But ‘feel’ in the room is indefatigable.
We need to empower students to understand all of this because that changes the nature of the dynamics

Not ignoring gloomy narrative but telling stories of hope

Over to parallel panels:

A Inclusion, Unconscious Bias, and Affect-based learning Chair/Discussant: Chalen Westaby, Sheffield Hallam University.  Papers on Using the affective domain in teaching diversity and equality, Emma Jones, The Open University; Inspired by Law: a gallery of and for inspiring lawyers – the faces of equality and diversityDr Michael Rodney, Alan Birbeck and Kim Silver, London South Bank University; and The Fairness Project – an Interactive Workshop, Rachel Nir and Tina McKee, University of Central Lancashire;

Panel 1B Overcoming barriers to diversity in legal education Chair / Discussant: Charlotte O’Brien, University of York. Papers on Disability in Legal Education: How to Achieve ‘Inclusive Legal Education’?, Gauthier de Beco, School of Law – University of Leeds; Facilitating students’ learning of equality and diversity issues by applying sociological concepts to the use of simulated clients in an employment law module, Jenny Gibbons, University of York; and Defining the Paradigm of the Contemporary Globalized Legal Education, Midjohodo Franck Gloglo, Intellectual Property and International Trade Law Scholar, Associate Fellow, Center for International Sustainable Development Law, University of Laval, Canada

There’s work to be done here.

There’s more scholarship re access for disabled students than there is on disability in curriculum.

Interesting Q about nature of merit – everything that challenges the idea of ‘good lawyer’ is constructed as deficit

Conversations, real and virtual:

I really do love the idea of building your curriculum around the students in the classroom. You can be inclusive +challenging

Jess Guth: So, teachers – do you only ever ask questions you know the answer to in the classroom? Tamara Hervey: never. How boring! I only ask questions I /don’t/ know the answer to! Jess Guth: Me too – what’s the point of asking questions when you already know the answer?!?

Could globalised legal ed or exchange programme build cultural capital for students (or of course reduce importance of it)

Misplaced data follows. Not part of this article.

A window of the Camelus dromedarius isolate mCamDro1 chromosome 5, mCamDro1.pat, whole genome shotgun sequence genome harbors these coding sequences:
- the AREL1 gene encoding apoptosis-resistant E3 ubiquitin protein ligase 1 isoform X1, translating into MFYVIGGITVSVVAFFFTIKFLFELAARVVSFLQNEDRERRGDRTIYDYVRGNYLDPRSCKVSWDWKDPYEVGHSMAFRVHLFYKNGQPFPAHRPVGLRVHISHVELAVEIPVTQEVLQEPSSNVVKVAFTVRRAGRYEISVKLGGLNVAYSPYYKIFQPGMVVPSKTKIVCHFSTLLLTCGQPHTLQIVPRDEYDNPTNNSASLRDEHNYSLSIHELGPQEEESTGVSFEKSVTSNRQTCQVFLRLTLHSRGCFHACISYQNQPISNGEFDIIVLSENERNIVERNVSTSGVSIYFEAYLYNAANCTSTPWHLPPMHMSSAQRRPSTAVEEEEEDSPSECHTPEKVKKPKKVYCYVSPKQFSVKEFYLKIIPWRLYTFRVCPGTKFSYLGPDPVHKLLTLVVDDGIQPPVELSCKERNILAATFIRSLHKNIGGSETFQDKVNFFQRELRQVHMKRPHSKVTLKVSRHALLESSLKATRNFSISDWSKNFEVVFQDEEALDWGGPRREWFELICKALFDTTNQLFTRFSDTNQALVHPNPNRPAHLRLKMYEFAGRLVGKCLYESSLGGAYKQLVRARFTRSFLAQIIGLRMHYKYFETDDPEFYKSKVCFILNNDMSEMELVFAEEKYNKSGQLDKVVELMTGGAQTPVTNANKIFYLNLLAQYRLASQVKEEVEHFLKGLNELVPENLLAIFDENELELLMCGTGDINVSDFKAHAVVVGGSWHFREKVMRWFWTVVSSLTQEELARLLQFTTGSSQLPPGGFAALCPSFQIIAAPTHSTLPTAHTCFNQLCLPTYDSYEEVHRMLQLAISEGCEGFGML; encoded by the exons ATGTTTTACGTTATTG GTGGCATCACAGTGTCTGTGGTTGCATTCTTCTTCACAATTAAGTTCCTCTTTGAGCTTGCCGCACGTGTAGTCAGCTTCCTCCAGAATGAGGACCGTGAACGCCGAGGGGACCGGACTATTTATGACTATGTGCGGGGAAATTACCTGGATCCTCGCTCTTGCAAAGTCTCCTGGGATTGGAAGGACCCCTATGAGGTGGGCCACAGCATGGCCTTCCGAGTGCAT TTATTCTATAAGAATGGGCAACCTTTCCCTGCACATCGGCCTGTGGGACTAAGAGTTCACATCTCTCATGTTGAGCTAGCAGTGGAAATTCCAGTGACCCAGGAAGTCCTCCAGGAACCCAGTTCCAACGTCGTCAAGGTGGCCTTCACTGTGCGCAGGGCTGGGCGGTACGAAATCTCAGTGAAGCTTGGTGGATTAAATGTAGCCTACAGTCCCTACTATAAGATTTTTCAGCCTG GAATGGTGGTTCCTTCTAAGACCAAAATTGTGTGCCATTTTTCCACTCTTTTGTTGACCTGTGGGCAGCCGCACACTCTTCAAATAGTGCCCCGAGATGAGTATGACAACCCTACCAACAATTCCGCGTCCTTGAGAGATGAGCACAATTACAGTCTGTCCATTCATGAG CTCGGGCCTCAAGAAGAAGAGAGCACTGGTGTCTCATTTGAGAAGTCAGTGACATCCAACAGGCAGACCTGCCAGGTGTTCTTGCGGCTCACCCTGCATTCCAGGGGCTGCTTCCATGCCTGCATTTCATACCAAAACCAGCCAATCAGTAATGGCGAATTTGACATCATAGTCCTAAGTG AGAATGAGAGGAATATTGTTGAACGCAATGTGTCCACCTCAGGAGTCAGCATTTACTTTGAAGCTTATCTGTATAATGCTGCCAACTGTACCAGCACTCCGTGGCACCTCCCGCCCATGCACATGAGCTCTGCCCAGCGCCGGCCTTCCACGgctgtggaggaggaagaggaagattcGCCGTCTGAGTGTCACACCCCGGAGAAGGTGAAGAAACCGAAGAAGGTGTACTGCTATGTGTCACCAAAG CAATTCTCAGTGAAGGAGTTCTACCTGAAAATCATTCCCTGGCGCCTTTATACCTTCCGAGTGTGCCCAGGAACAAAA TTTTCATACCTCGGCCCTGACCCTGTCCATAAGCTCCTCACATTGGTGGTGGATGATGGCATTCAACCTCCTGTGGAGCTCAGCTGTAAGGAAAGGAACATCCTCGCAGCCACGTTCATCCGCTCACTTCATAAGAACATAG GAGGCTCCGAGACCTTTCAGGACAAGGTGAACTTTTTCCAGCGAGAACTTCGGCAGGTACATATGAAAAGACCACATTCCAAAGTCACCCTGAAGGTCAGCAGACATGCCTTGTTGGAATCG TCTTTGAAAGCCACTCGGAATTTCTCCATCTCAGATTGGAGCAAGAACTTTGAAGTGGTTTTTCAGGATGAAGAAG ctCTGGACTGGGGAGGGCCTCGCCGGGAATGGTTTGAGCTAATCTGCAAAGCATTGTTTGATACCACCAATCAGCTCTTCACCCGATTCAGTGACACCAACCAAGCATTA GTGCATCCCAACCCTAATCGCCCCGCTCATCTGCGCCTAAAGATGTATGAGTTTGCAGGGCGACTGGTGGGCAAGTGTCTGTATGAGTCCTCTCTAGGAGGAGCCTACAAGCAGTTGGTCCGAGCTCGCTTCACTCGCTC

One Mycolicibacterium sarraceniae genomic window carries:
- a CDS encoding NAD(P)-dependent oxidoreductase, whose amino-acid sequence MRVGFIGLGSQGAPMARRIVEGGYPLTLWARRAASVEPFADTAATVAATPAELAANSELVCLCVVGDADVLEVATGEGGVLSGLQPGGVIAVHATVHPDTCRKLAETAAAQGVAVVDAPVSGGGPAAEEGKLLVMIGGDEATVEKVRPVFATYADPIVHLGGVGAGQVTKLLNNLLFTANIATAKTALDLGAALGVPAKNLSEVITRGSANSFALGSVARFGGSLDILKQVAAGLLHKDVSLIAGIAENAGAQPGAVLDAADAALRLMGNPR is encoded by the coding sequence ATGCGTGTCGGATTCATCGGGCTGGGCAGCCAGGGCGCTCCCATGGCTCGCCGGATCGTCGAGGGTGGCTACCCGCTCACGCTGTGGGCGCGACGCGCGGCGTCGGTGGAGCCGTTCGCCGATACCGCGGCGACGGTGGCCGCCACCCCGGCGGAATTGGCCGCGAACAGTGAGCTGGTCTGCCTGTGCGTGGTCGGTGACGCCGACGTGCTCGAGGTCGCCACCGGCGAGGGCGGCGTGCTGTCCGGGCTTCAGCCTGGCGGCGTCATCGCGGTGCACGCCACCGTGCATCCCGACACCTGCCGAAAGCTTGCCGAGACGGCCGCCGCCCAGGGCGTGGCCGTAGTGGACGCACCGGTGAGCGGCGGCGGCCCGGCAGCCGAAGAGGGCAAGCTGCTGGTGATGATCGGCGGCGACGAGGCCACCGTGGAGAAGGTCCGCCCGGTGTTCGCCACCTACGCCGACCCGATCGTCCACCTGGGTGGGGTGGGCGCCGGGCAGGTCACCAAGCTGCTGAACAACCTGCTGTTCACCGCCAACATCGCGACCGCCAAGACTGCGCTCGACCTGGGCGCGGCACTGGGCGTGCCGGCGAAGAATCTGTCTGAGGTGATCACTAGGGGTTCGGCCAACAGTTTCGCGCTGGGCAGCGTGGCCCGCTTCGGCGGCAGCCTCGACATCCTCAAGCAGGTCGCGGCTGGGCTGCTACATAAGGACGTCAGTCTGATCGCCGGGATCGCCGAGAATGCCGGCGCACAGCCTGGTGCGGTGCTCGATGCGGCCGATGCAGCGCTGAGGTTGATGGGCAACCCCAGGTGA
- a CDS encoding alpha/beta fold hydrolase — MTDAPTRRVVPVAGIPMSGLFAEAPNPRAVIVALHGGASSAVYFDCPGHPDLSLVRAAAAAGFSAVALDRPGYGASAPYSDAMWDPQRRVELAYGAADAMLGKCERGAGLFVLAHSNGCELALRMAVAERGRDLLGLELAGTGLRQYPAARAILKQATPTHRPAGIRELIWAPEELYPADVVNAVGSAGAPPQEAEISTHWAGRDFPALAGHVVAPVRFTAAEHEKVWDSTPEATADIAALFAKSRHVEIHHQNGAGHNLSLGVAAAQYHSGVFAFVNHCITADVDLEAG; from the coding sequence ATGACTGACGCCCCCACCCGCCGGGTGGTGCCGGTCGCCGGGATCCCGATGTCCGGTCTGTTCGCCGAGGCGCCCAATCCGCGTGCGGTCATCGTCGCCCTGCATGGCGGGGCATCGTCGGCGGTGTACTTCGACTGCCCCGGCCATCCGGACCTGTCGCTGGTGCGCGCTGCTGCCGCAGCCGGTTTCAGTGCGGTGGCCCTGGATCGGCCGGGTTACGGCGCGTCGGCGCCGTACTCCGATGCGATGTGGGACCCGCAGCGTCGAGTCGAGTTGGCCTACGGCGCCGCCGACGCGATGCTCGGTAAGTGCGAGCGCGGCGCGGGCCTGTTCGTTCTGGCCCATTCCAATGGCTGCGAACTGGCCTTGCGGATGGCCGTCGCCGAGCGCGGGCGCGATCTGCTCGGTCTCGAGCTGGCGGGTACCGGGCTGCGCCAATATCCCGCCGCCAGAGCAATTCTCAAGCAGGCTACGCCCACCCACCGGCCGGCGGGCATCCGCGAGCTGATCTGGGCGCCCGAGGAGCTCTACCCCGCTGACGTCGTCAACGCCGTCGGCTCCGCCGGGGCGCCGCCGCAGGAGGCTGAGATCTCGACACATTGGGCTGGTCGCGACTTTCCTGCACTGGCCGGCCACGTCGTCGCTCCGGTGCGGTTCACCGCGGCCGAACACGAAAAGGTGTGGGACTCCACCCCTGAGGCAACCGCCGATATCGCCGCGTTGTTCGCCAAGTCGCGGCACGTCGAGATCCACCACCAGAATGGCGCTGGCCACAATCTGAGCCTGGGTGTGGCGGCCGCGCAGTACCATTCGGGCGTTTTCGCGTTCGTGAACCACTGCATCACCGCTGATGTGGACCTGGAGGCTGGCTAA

Elaine Freer on social mobility at the bar: background makes it difficult to penetrate the community of the bar

Hilary Sommerlad – the bar relies on its ‘mystique’ as an economic benefit, so why would they want to change this?

Excellent discussion on the use of speech in legal culture

Second round of parallel panels:

Panel 2A: Diversity and equality in Legal Careers Chair/Discussant: Andrew Callaghan, University of Sheffield. Social mobility and socio-economic diversity in legal education: what can be learnt from an attempt to improve diversity at the Bar? Elaine Freer, University of Cambridge; Diversity data among solicitors and on GDL/LPC attainment; and Debra Malpass, Solicitors Regulation Authority.

Panel 2B Ethical and intersectional questions Chair/Discussant Jessica Guth, Leeds Beckett University. The Henry Higgins Conundrum, Dominic De Saulles, Centre for Professional Legal Studies, Cardiff School of Law and Politics; and Only Relatively Equal? Differences and hierarchies in the Equality Act 2010 – diversity in the legal profession, Steven Vaughan, Birmingham Law School, University of Birmingham and Elisabeth Griffiths, Northumbria Law School, University of Northumbria at Newcastle.

Excellent discussions event on equality/diversity great discussions on your data and our paper

And the final roundtable, chaired by Prof Lisa Webley:

Need to educate students about what cannot be taken for granted (EU and Human Rights Act).

If you haven’t read ‘s work around the gendered nature of welfare cuts etc then do! It’s powerful and important

And praise from the participants:

Thank you for making a day of resisting the neoliberal drivers in HE possible. It’s been fab!

Sep 16 Great conference on in the profession

Sep 16 @TamaraHervey@LegalEdResearch thanks from for a great day exploring equality and diversity in Sheffield!

Sep 17 Excellent and thought-provoking conference yesterday, thanks to LERN and University of Sheffield

If you’d like to read another person’s view of the day, may I recommend Jess Guth’s blogs:




The long view, how difficult it is to take it and still be optimistic, and what I’m doing about that

Circumpolar_AZ81.jpgPhotocredit: LCGS Russ – Own work, CC BY-SA 3.0, https://commons.wikimedia.org/w/index.php?curid=15270259

There’s something profoundly depressing in reading and writing about equality and diversity in law and legal education. The more recent things I’ve been reading, about how the legal profession, and legal education, are riddled with inequalities based on sex, race, ethnicity, socio-economic class, nationality, (dis)ability, sexuality, gender … repeat messages from things I was reading in the 1990s and 2000s, which in turn repeat messages from things I was reading in the 1980s, and I’m sure they go back and back and back, if I only had time to look.